approaches they were developed, and the main (qualitative) characteristics
of each of the scenario groups. Please note that A1C and A12G were combined
into one fossil- intensive A1FI group in the SPM (see also footnote
|Globally Harmonized Scenariosa
|(Different Models Used)
|Land- use changes
|Pace and direction of technological
||oil & gas
||efficiency & dematerialization
||"dynamics as usual"
A. Globally Harmonized Scenarios share common major input assumptions
that describe a particular scenario family at the global level (i. e.,
global population and GDP within agreed bounds of 5% and 10%, respectively)
compared to the marker scenarios over the entire time horizon 1990 to
2100 (deviation in one time period being tolerated). To further scenario
comparability more stringent harmonization criteria were applied where
population, GDP, and final energy trajectories were harmonized at the
level of the four SRES regions.
B. Other Scenarios offer alternative interpretations of a scenario storyline
for global population and GDP either in its time path or in their levels
(or both). Scenarios A2- AIM, A2- MiniCAM and B2- MiniCAM deviate only
slightly from the global harmonization criterion for between two to three
time steps. Hence these scenarios can be considered as "almost" harmonized
and comparable with the other harmonized scenarios.
C. Scenario characteristics as applied to harmonized scenarios. Other
scenarios explore sensitivities of adopting alternative inpu t assumptions
than captured in this classification.
D. Resource availability of conventional and unconventional oil and gas.
|Box 4-3: Globalization Issues With the convergence
in governments' economic policies in the 1990s, combined with the rapid
development of communication networks, it is perhaps not surprising that
an extensive poll of scenarios by the Millennium Institute suggested "globalization"
as the main driving force that will shape the future (Glenn and Gordon,
1997, 1999). However, some scenarios in the literature explore the possibility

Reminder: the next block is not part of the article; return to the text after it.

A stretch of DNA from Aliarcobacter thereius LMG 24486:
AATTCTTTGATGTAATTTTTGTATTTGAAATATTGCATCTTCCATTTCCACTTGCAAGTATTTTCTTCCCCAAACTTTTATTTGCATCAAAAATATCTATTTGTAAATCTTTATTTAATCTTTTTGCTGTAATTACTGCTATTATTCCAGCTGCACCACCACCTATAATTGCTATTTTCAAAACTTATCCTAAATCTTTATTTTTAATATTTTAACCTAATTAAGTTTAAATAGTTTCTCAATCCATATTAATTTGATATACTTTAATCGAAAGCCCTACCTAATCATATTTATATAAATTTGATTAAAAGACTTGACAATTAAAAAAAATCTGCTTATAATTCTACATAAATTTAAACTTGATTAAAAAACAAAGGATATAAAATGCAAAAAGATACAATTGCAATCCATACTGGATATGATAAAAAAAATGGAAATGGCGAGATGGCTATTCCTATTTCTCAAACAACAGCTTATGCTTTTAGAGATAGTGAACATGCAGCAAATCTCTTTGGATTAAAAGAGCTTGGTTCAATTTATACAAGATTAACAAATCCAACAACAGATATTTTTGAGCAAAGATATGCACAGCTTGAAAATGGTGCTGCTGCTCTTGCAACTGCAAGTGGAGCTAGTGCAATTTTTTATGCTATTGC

that unfettered markets, usually seen as an integral element of "globalization,"
might destabilize society in ways that endanger the process (Mohan Rao,
1998). In UNESCO's 1998 World Culture Report, it is noted that communities
are increasingly emphasizing their cultural individuality; meanwhile, communication
and travel are resulting in interactions between communities that result
in the evolution of new "local" cultures (UNESCO, 1998). Huntington (1996)
asserts that continental regional cultures may determine the shape of future
geopolitical developments rather than globalization.
Thus, the storylines describe developments in many different economic, technical,
environmental, and social dimensions. Consequently, they occupy a multidimensional
space and no simple metric can be used to classify them. Even though they occupy
such a multidimensional space along many driving forces relevant for GHG emissions,
it is useful here to highlight just two dimensions. The first refers to the
extent of economic convergence and social and cultural interactions across the
regions and the second to the balance between economic objectives and environmental
and equity objectives. Possible names for these two dimensions could be "globalization"
(Box 4-3) and "sustainability," respectively (Box
4-4). As these two expressions are not necessarily viewed by everyone as
being value-free, the two dimensions could alternatively be designated simply
as a more global or more regional orientation and as a more economic or a more
environmental orientation (see Figure 4-1). These
dimensions are important in the SRES scenarios. Nevertheless, there was considerable
resistance in the SRES writing team against such a simplistic classification
of storylines, so it is presented here for illustrative purposes only. These
distinctions are, in a sense, artificial. For example, both economic and environmental
objectives are pursued in all scenarios, albeit with different levels of relative
The extent to which the currently observed global and regional orientations